Love and other Perishable Items by Laura Buzo
Published: December 11th 2012 by Knopf Books for Young Readers (first published in Australia as Good Oil in 2010)
Source: local library
Synopsis (Goodreads): Love is awkward, Amelia should know. From the moment she sets eyes on Chris, she is a goner. Lost. Sunk. Head over heels infatuated with him. It’s problematic, since Chris, 21, is a sophisticated university student, while Amelia, is 15. Amelia isn’t stupid. She knows it’s not gonna happen. So she plays it cool around Chris—at least, as cool as she can. Working checkout together at the local supermarket, they strike up a friendship: swapping life stories, bantering about everything from classic books to B movies, and cataloging the many injustices of growing up. As time goes on, Amelia’s crush doesn’t seem so one-sided anymore. But if Chris likes her back, what then? Can two people in such different places in life really be together? Through a year of befuddling firsts—first love, first job, first party, and first hangover—debut author Laura Buzo shows how the things that break your heart can still crack you up.
My thoughts: Oh my god, you guys. This is so adorable, I can’t even…Laura Buzo GETS IT. Love and Other Perishable Items captures the essence of unrequited love and inappropriate attraction and honestly portrays awkward teenagers and slacker twenty-somethings. In the tradition of awesome Aussie YA, it captures your heart even if it is a quiet and un-dramatic story.
There are not enough young adult novels that focus on first jobs and the complicated social dynamic surrounding them. While reading about Amelia’s job in her local grocery store, I couldn’t help but be reminded of my first job (which until I worked at the library was my favorite job ever). Then, when Amelia falls for the smart, if a bit lost, older guy, I couldn’t help but be reminded on my own crush on an older boy (which also never worked out, even though we got to get drunk in a hotel bar together in Salt Lake City when I was in my twenties).
The interactions between the characters in Love and Other Perishable Items felt authentic. The mix of teenagers, twenty-something burnouts, and college students pass the time working their shifts in the check out lane by swapping stories, discussing philosophy, and sizing each up as potential romantic interests. This book had a very timeless feel to it. As specific and nuanced as these characters and their conversations are, they touch on familiar and universal coming-of-age themes, which will give it staying power. It just feels so damn universal.
I’m not usually a fan of dual perspective books told from a first person perspective, especially when they cover the same ground. But because we hear from Chris through his journal and Amelia in narration, and the sections were longer, it worked. Both character’s voice were distinct and it was interesting to see the relationship from the point of view of two young adults at very different stages of their lives.
The discussion of feminism was a delightful surprise. The way Chris introduces Amelia to more nuanced feminist thought not only endeared him to me, it made me fall in love with this book. It didn’t feel like it was shoehorned into the story to prove a point; it felt organic.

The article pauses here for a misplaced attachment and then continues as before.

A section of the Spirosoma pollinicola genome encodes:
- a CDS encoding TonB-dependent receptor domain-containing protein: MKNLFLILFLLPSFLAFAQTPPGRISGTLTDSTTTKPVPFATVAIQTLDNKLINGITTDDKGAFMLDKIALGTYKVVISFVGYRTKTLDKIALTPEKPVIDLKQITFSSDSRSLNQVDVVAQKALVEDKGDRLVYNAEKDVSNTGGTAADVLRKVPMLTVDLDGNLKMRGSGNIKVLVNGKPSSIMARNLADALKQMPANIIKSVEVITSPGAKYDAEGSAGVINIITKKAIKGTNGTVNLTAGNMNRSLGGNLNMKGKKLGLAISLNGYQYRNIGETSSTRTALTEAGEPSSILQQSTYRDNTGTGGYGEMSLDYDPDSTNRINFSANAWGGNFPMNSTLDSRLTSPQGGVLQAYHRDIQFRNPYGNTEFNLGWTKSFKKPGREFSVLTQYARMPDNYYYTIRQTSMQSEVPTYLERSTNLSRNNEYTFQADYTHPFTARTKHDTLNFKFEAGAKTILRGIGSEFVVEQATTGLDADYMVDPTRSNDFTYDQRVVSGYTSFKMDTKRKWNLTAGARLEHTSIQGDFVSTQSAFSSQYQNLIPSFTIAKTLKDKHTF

Normally, a relationship between a 21-year-old college student and a 15-year-old high school student would be creepy, but you can’t help but cheer for Amelia and Chris a little bit even if you know it will never work out. Love and and Other Perishable Items captures that longing and yearning of a first crush and the disappointment when you know that timing rather than compatibility keeps a relationship from going anywhere.
Chris and Amelia are in different stages of the transition to adulthood, yet their experiences mirror each other and bring them together as much as they doom any romance. I can’t think of another novel that explores this type of relationship, which is part of the reason Love and Other Perishable Items stands out from the crowd of contemporary YA.
Recommended for fans of:
- Melina Marchetta’s contemporary novels
- Graffiti Moon by Cath Crowley
The Flyleaf Review: “It is a true coming of age story in that it examines those pivotal moments we all face as we move from childhood to adulthood. There aren’t any major dramas to be found in Love and Other Perishable Items. No one dies. No one goes to jail. No one has abusive families. That’s not to say that those everyday, common moments don’t seem big at the time. While you are living them they feel monumental. And Love and Other Perishable Items captures all of those moments that feel so monumental just beautifully.”
The Hub: “It would be easy to just classify the book as teen contemporary, but I saw it as much more. We see Amelia struggle with her family life and learning she may be a feminist. We see Chris struggle with his growing fascination with Amelia. Both characters are struggling with their lives and how to live them, but they seem to find solace in one another and find it both comforting and scary. “